Shopping Addiction Is A Real Thing And Here's What To Do If You Have It
Two experts have revealed that just like gambling, alcohol and drugs, shopping can also become an addiction and with serious, life-destroying consequences.
Not only are shopaholics at risk of burying themselves in debt but their behaviour can also sabotage their health, wellbeing and relationships according to Suzy Teixeira, hypnotherapist and founder of Hypnohelp Melbourne.
Teixeira sees many people with a shopping addiction -- most of them women -- and told 10 daily that if left untreated, shopaholics can end up bankrupt and alone.
"Online shopping in particular is so easy to do and online retailers send a barrage of emails and notifications all the time. For someone with a shopping addiction, it is hard to remove yourself from the temptation," she said.
Many people with shopping addiction suffer in silence, and when they do seek help, in Teixeira's experience, they're often not aware they have a problem.
"Normally shopaholics come in with something else and once we start to talk that the real problem becomes apparent," she told 10 daily.
Shopping 'til they drop
Clinical psychologist Dr Sally Hunt from Newcastle University told 10 daily that as with any addiction -- alcohol, gambling, drugs or shopping -- it's important to understand why the person is acting out that behaviour, and not to assume that all shopaholics are doing it for the same reasons.
In her opinion, it's important for people to examine what feelings shopping evokes in them. For some, having more belongings makes them feel safe and secure.
For others, it might be related to their body image, self-image or a need to 'keep up with the Joneses' -- to stay fresh and relevant.
Regardless of the feeling evoked shopping addiction will always have an emotional root, according to Teixeira. "They are buying things to fulfil an emotional need, to make themselves feel better but the high doesn't last long."
The five types
Shopaholics fall into a few different categories depending on the emotional basis of their addiction, Teixeira told 10 daily.
People who feel the compulsion to shop when they are feeling emotionally down or distressed
"These people want to fulfil an emotional need similar to people who use food to feel happy. They get an adrenaline rush but then they return to how they were feeling before they shopped," explained Teixeira.
People who want to be seen as big spenders with all the latest brands and gadgets
"This type is closely tied to self-confidence -- these people don't have confidence in themselves so they seek it out in something they can buy," Teixeira said.
Bargain hunters who buy things on sale that they don't need
"With these shopaholics, I like to go back in time to find out what caused them to feel like they were lacking -- perhaps it happened as a child or teen and now they're an adult they compulsively buy things just in case they might need it in future so they won't feel that sense of lacking again," she said.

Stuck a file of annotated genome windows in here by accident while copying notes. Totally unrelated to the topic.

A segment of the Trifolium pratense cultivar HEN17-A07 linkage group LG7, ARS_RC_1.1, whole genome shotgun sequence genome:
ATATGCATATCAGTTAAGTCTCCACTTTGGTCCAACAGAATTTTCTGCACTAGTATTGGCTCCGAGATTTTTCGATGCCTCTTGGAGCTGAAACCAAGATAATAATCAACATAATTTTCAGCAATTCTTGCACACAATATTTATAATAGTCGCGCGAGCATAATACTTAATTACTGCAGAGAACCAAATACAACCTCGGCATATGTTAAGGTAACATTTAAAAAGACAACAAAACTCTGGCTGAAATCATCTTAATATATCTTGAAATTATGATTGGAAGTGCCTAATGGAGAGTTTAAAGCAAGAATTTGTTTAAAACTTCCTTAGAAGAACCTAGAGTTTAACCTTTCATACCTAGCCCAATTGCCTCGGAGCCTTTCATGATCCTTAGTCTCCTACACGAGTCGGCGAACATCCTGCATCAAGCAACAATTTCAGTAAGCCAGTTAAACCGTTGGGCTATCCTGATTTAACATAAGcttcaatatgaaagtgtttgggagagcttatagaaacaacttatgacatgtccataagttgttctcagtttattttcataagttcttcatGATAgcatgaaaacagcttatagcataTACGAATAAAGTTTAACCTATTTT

Bulimic shoppers who continually buy and return items
"Again this is similar to food addiction,' Teixeira explained. The person goes shopping and buys a dress, for example, goes home and wears it a few times then returns it.
It's all about the risk and reward. "They think, 'if I can do it, I'll do it -- it's exciting to do it again and again," she said.
Obsessive-compulsive shoppers that must have the perfect item or one in every type and colour
As with the 'big spender' shopaholics these obsessive-compulsive shoppers also tend to have issues with self-confidence and self-esteem.
"They normally have Obsessive-Compulsive Disorder anyway -- they want everything to be perfect and to be in control," Teixeira said.
When it's a problem
So how do you know when your shopping habit has turned into a full-blown addiction?
"With any addictive behaviour the factors you want to look for are whether or not the behaviour is having a negative impact on your daily life," Dr Hunt told 10 daily.
Are you shopping instead of paying the rent and bills or feeding your family -- that's a problem, she explained.
The worst case of shopping addiction Teixeira has treated was a lady who was "buying everything and had a room full of newly-purchased stuff that was so full she couldn't go inside."
Putting down the credit card
If your shopping habits have become a problem then it's time to take action.
"The first thing to do when you're looking to change a behaviour is to realise that changing behaviours is hard -- if it was easy we'd all be our best selves," said Dr Hunt.
The next step is to be fully aware of your problem -- "you need to do it yourself not because someone else is telling you to," she explained.
In terms of seeking professional help -- which is absolutely acceptable and shouldn't be something to be ashamed of -- Dr Hunt recommended a type of therapy called motivational interviewing which can help people identify their own areas that need change.
Cognitive behavioural therapy is also helpful when attempting to make a change.
According to Dr Hunt, it's not necessarily about cutting up your credit cards and going cold turkey, either.
"Some people find that works well but others would never make a start if they had to stop entirely -- a harm minimisation approach where you make small changes over a period of time is often better but it depends on an individual," she told 10 daily.
Others are turning to hypnotherapy to address their shopping addiction according to Teixeira.
"Hypnotherapy works with the unconscious mind to treat disorders of an emotional root," she told 10 daily.
"It's very successful with treating shopping addictions -- it often takes just 6 to 15 sessions of hypnotherapy to break the cycle," she said.
Feature image: Touchstone Pictures.